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The best quadriplegic crime fighter in the biz
Cold Moon - Jeffery Deaver
Member Name: david_1967
Cold Moon - Jeffery Deaver
Date: 30/03/08, updated on 30/03/08 (71 review reads)
Advantages: A great story with twists and turns aplenty
Disadvantages: Characters not human at times and more superhuman
I first came across Jeffery Deaver whilst browsing my local library and looking for something to pique my interest. I picked up 'The Vanished Man' by this Deaver bloke, someone I'd never read before, and, having relocated to my front room with a hot drink and something to snack away on, proceeded to lose myself in a tale of murder and misdirection. It really drew me in and put the authors name on my short list of those to 'keep an eye on'.
'The Cold Moon' is Jeffery Deavers seventh thriller featuring the quadriplegic forensics expert Lincolm Rhyme and focuses on the 'Watchmaker' - a serial killer stalking the good folk of New York and depositing clocks beside his recently tortured victims. His first victim had been left dangling from a pier with his wrists slashed and the other left lying in an alley with a metal bar crushing his throat. This devious criminal is aided and abetted in his dasterdly deeds by the schizophrenic Vincent Reynolds who shall we say 'likes to have his way' with the females as he undergoes a 'heart to heart' with them.
As well as this crazed duo Amelia Sachs, Lincoln's partner in life and in the study of crime, finds herself up to the neck in a case that has its roots deep within the local constabulary and in the course of her investigation finds out information that causes her to view her deceased father in a new light.
I've tried to be extremely vague with the details of the story because as with all of the Lincoln Rhyme novels the main object is to tease you in with its list of clues and then take a sharp turn and focus your attentions in another direction.
Jeffery Deaver is a very prolific writer who has written over 20 novels including the excellent 'A Maidens Grave', which tells the tale of a bus load of deaf poeple who are held hostage in a barn, and 'Garden of Beasts', a story set in pre-war Berlin in 1936 as a hit-man is given the task of 'offing' the man behind Hitler's armaments program. He has worked as a journalist and even been an attorney in a Wall Street firm - both seem to be melting-pots for todays writers it would seem.
His first Lincoln Rhyme novel 'The Bone Collector' was made into a film starring Denzil Washington as Rhyme and Angelina Jolie as Amelia Sachs. The film was okay but I always felt Washington was just too nice to play the forensics expert who is notoriously bad-tempered and short of patience with everyone. Even the man who is paid to feed and clean the disabled detective is constantly under fire for some misdameaner or other.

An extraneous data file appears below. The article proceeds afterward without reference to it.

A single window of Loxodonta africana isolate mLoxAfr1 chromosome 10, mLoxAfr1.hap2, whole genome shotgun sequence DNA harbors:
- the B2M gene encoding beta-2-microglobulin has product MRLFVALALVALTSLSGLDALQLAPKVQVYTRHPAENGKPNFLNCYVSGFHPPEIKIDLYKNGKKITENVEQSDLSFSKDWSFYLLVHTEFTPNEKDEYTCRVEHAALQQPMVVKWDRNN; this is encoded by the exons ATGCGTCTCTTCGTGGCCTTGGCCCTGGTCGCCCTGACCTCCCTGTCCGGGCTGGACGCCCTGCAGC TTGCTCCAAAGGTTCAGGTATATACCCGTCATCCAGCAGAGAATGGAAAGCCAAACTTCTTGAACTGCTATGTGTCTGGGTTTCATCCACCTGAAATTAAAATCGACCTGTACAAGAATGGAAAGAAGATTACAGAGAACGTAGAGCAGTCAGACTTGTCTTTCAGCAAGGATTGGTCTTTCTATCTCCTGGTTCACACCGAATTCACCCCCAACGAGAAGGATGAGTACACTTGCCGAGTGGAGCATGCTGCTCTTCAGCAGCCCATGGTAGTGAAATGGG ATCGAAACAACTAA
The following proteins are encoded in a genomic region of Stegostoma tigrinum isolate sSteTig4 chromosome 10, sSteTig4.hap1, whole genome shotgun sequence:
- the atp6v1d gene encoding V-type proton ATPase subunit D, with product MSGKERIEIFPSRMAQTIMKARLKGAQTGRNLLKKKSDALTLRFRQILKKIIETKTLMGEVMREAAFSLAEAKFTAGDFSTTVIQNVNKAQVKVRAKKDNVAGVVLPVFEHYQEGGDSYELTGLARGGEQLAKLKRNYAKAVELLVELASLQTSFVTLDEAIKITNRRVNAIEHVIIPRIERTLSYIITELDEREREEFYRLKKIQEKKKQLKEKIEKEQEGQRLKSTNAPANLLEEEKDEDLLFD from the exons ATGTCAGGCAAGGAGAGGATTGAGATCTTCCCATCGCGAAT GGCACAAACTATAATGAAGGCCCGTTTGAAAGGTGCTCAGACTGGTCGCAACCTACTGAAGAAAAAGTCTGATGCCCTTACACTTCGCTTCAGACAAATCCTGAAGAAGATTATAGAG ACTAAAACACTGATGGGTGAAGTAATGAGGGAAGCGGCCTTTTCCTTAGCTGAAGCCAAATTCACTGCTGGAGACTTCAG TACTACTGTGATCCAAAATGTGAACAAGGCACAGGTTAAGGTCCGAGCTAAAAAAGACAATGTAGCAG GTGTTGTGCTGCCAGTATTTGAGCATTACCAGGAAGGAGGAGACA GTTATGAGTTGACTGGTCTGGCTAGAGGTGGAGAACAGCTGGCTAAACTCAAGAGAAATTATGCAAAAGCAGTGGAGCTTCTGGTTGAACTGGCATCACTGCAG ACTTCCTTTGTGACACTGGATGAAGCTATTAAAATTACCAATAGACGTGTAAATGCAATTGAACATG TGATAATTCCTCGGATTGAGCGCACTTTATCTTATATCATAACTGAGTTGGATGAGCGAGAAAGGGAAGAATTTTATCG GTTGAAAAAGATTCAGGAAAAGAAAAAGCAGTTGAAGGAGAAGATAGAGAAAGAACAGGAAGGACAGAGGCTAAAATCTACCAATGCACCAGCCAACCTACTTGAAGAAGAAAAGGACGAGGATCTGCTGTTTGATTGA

Deaver writes some great books with twists and turns aplenty that constantly keep the reader guessing and the pages turning. And, unlike so many detective series', you don't really need to read the books in a specific order - the back stories are only in the background and never really take centre stage.
There are, however, some slight problems.
In all Lincoln Rhyme thrillers the lead character has his team note down all clues and information on a whiteboard in his room/office. This list of info is regularly written out for the reader to peruse. When I first picked up 'The Vanished Man' I was hoping that this table of clues would enable me to uncover the possible motives/locations etc. of the killers acts. No way! Either I'm extremely thick (stop nodding your heads!) or the list of clues are a complete misdirection. I did hope that I would be able to dig through this list of forensic detail and extract some clue but how on earth would I know that the fish particles found at one crime scene, which can also be found in plant fertilizer, would mean the 'Watchmaker' was targeting a florists?
Also his characters are not the easiest to relate to. You are either a cunning villian, a secondary character who feeds of the leads Rhyme and Sachs uncover or some kind of uber-man/woman who can look at a series of clues and extract some obscure detail. The novel introduces Kathryn Dance who is a specialist in Kinesics and can read peoples actions better than their words. A great skill but she has no real depth as a character. She is just this brilliant criminalist who never puts a foot wrong. She appears in her own novel 'The Sleeping Doll' which I have not read and maybe in there her character is developed.
The other down side I found in the book is that occasionally a character will act completely out of....well, character. At one crime scene Lincoln finds out that the area they were looking in was not the only area involved. He immediately contacts the local police force responsible for that part of town and has some cops investigate. There is NO WAY he would do that. He doesn't trust anyone! He would have sent Sachs and no-one else. Never some street cop. I know the story has to keep its pace but it is these inconsistencies that disable you from relating.
Maybe I am just a bit too critical because all of Deavers novels are great reading. If you just let yourself go and get carried along in the whole shebang you will find yourself being entertained by a master story teller. The twists and turns will keep you guessing til the very end (or nearly) and probably keep you up well into the night thinking 'just one more chapter.' I know they do me.
This review is also posted on Ciao.
Summary: More brain olympics from Jeffery Deaver with more twists than a